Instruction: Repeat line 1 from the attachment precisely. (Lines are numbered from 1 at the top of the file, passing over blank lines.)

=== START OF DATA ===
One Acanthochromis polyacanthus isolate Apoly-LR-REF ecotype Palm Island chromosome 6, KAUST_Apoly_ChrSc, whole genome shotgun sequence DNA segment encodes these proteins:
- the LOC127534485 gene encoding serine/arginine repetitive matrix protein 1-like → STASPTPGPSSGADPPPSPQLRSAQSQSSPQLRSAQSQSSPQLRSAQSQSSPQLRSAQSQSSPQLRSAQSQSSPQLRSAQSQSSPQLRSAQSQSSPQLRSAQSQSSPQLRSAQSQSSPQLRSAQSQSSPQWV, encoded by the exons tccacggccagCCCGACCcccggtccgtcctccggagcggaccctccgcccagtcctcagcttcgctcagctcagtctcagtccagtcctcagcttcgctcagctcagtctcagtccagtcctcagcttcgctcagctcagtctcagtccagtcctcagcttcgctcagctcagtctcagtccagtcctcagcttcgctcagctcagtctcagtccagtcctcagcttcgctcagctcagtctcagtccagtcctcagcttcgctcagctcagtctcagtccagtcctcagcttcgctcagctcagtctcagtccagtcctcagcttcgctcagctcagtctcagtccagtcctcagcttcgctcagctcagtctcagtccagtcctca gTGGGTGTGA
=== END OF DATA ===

One Acanthochromis polyacanthus isolate Apoly-LR-REF ecotype Palm Island chromosome 6, KAUST_Apoly_ChrSc, whole genome shotgun sequence DNA segment encodes these proteins: